The Leafs want to preclude [Carey] Price from attaining “can’t beat me” confidence.
Which a Game 7 showdown could manufacture.
— BETWEEN The Posts, May 27
TORONTO (May 31) — In the end, there is death, taxes… and the Montreal Canadiens conquering the Toronto Maple Leafs. For how many years, decades and generations can the same team have the last laugh?
It’s a question without the hint of an answer.
Neither does it matter in Montreal, but the Leafs somehow coughed up a 3–1 series lead against the weakest of the 16 playoff qualifiers in 2021. There was no magic to the collapse; simply an absence of production from all but William Nylander… and a bewildering lack of urgency on home ice in Game 7. Hindsight shows the Leafs played their best stretch of hockey in the first 10 minutes of overtime on Saturday night. But, they couldn’t beat ol’ “Money” in the Canadiens net. A silly play at the blue line by defenseman Travis Dermott — as it turned out — spelled the end for the Leafs. They seemed barely interested in the decisive match. Emotionally bamboozled before the opening face–off. Which may be the most–ominous feature of this club, moving forward.
Not a soul in either city envisioned such an end result after the Leafs hammered the Canadiens, 4–0, in Game 4 last Tuesday at the Bell Centre to grab an apparent stranglehold on the series. Yet… here we are today.
SPORTSNET/HOCKEY NIGHT IN CANADA
As in my previous blog, I caution fans of the Leafs about expecting any form of roster detonation. The franchise, for at least another three years, is married, contractually, to the Big 4: John Tavares, Auston Matthews, Mitch Marner and Nylander. Maple Leaf Sports and Entertainment could make a big splash and blow up the front office; fire Brendan Shanahan, Kyle Dubas and Sheldon Keefe. Yet, what will it prove beyond appeasing infuriated, exasperated supporters yearning for blood to spill? How many general managers and coaches have the Leafs hired and bounced in the past 54 years? Where’s the evidence that another such overhaul will succeed?
There was a time, in my youth and my memory, when followers of the New York Islanders were certain the club couldn’t win with Denis Potvin, Bryan Trottier and Mike Bossy. After getting bounced from the playoffs by the underdog Maple Leafs in 1978 and the rival New York Rangers in 1979. More than a decade passed in Detroit in which fans of the Red Wings were sure the club would never prevail with Steve Yzerman at the helm. Eight Stanley Cups later — four apiece — proved that observers of both teams thought prematurely.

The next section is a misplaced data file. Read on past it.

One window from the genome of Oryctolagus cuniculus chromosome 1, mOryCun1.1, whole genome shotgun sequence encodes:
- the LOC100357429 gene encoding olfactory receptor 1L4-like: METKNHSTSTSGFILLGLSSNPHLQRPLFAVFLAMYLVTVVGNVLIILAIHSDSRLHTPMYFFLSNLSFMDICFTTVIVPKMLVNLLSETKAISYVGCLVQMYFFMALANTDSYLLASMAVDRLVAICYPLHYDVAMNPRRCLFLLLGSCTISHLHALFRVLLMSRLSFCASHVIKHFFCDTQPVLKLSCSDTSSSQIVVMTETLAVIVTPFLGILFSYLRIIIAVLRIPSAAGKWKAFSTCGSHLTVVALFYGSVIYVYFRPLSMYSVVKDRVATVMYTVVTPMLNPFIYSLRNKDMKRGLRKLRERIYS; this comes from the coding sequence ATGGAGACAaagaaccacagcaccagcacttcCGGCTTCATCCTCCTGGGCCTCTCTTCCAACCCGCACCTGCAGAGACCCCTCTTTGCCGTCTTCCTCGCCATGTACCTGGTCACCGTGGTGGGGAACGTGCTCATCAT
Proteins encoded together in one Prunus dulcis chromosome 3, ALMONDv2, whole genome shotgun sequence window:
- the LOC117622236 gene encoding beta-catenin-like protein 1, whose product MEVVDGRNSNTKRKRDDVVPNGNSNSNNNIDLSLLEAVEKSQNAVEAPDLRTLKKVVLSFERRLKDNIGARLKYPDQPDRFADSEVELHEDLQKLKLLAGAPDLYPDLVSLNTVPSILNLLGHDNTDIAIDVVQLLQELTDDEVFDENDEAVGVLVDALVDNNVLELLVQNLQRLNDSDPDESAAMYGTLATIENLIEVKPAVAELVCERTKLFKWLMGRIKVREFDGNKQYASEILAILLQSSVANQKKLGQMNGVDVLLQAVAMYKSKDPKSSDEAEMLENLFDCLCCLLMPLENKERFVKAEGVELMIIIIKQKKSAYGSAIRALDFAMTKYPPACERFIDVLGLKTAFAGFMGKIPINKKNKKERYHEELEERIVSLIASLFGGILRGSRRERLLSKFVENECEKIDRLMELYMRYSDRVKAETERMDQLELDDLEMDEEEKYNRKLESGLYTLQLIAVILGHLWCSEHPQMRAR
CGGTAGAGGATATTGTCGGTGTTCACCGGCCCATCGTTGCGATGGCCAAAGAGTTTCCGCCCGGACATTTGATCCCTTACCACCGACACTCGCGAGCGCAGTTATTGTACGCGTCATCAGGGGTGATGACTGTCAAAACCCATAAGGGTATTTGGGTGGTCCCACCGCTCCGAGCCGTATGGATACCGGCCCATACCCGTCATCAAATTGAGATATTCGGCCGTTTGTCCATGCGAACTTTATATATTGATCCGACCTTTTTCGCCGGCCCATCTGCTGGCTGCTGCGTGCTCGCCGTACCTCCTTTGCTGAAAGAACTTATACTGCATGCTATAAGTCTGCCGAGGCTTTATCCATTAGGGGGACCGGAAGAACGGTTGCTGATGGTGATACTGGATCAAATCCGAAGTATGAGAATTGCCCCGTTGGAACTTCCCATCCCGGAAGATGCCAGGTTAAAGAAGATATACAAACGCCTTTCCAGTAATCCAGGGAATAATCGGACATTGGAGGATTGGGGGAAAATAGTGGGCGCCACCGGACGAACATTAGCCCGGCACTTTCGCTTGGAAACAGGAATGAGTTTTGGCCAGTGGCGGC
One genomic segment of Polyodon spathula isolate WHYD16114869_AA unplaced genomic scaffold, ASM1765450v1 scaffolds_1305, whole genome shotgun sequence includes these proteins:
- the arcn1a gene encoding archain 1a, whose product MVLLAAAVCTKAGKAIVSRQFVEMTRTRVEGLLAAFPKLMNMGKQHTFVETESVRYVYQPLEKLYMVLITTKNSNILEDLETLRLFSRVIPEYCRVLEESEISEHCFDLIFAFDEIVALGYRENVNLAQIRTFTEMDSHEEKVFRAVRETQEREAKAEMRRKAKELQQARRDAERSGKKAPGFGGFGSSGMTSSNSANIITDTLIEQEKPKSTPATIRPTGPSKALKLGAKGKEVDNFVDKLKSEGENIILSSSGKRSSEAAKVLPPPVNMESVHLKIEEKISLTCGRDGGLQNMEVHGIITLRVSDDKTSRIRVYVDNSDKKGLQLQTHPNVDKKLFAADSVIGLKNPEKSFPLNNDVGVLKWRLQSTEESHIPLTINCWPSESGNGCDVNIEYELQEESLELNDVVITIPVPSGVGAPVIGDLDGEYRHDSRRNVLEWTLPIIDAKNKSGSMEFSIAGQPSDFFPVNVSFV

Though it seems almost laughable right now, maybe — just maybe — the same will happen with Matthews, Marner and Co. There is no real choice, in the flat, salary capped National Hockey League for the Maple Leafs but to maintain such hope. These players are still young; still learning, and, perhaps, sufficiently annoyed by half–a–decade of playoff calamity to somehow turn it around. To show some jam. Why they could not bring a reasonable level of enthusiasm to Game 7 against Montreal has to be studied hard by management. Personnel overhaul, as mentioned, isn’t an option, but there may be other ways to dig deeper into the remarkable, maddening contrast between regular season and playoff performance. Bottom line is, the Big 4 will either get something done for the Maple Leafs in the next three years… or not at all. Until then, changing the nucleus of the team is not possible.
At the moment, however, it’s about the Canadiens spooking the Maple Leafs. Yet again. This time, without a shred of expectation. That Montreal hasn’t won the Stanley Cup since 1993 doesn’t diminish a 10–0 lead by the Habs over Toronto in NHL titles since 1967. Or three head–to–head playoff eliminations in as many tries — the first two by Scotty Bowman’s dynasty of the late–1970’s; this one by a group of comparative paupers. Losing to the Canadiens this spring after holding a commanding 3–1 series lead is undoubtedly the deepest cut of the Shanahan era. The defeats against Washington and Boston in prior playoff rounds were hardly embarrassing and the Columbus team that kayoed Toronto in the qualifying series last August was a year removed from one of the biggest upsets in Stanley Cup history: a first–round sweep of the 62–win Tampa Bay Lightning. This defeat, on the surface, is quite illogical. With gusts to absurd. Even if we know how it happened — Matthews and Marner nearly invisible; Carey Price outplaying Jack Campbell in the clutch — determining why it happened is another matter.
Perhaps it is merely written somewhere that these two franchises — diametrically opposite for much of the past 54 years — will remain so indefinitely. I mean, how else to explain?